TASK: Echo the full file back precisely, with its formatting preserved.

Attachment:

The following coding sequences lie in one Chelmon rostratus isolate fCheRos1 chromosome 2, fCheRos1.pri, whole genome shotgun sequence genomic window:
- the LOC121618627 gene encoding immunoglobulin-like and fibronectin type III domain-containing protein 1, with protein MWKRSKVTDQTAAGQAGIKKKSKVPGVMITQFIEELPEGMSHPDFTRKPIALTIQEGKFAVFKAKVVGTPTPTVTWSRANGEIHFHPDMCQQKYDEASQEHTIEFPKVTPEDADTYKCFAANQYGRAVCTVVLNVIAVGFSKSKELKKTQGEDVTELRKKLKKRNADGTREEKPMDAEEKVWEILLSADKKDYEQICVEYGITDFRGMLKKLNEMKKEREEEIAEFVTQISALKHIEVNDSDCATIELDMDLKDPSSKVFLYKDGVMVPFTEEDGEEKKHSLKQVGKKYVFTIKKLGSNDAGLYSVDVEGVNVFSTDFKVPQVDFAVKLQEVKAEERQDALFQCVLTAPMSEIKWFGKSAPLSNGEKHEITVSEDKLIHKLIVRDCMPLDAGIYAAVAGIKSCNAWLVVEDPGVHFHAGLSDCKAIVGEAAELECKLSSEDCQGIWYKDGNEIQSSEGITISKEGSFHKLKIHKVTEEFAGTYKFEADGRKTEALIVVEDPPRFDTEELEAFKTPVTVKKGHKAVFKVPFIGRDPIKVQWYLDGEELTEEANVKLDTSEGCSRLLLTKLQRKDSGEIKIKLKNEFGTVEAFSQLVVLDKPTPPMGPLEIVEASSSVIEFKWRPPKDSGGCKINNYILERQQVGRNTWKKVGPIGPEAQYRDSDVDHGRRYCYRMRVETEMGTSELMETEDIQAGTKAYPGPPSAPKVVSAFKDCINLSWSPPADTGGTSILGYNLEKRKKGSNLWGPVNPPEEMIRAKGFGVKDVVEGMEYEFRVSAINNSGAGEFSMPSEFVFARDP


The following coding sequences lie in one Chelmon rostratus isolate fCheRos1 chromosome 2, fCheRos1.pri, whole genome shotgun sequence genomic window:
- the LOC121618627 gene encoding immunoglobulin-like and fibronectin type III domain-containing protein 1, with protein MWKRSKVTDQTAAGQAGIKKKSKVPGVMITQFIEELPEGMSHPDFTRKPIALTIQEGKFAVFKAKVVGTPTPTVTWSRANGEIHFHPDMCQQKYDEASQEHTIEFPKVTPEDADTYKCFAANQYGRAVCTVVLNVIAVGFSKSKELKKTQGEDVTELRKKLKKRNADGTREEKPMDAEEKVWEILLSADKKDYEQICVEYGITDFRGMLKKLNEMKKEREEEIAEFVTQISALKHIEVNDSDCATIELDMDLKDPSSKVFLYKDGVMVPFTEEDGEEKKHSLKQVGKKYVFTIKKLGSNDAGLYSVDVEGVNVFSTDFKVPQVDFAVKLQEVKAEERQDALFQCVLTAPMSEIKWFGKSAPLSNGEKHEITVSEDKLIHKLIVRDCMPLDAGIYAAVAGIKSCNAWLVVEDPGVHFHAGLSDCKAIVGEAAELECKLSSEDCQGIWYKDGNEIQSSEGITISKEGSFHKLKIHKVTEEFAGTYKFEADGRKTEALIVVEDPPRFDTEELEAFKTPVTVKKGHKAVFKVPFIGRDPIKVQWYLDGEELTEEANVKLDTSEGCSRLLLTKLQRKDSGEIKIKLKNEFGTVEAFSQLVVLDKPTPPMGPLEIVEASSSVIEFKWRPPKDSGGCKINNYILERQQVGRNTWKKVGPIGPEAQYRDSDVDHGRRYCYRMRVETEMGTSELMETEDIQAGTKAYPGPPSAPKVVSAFKDCINLSWSPPADTGGTSILGYNLEKRKKGSNLWGPVNPPEEMIRAKGFGVKDVVEGMEYEFRVSAINNSGAGEFSMPSEFVFARDP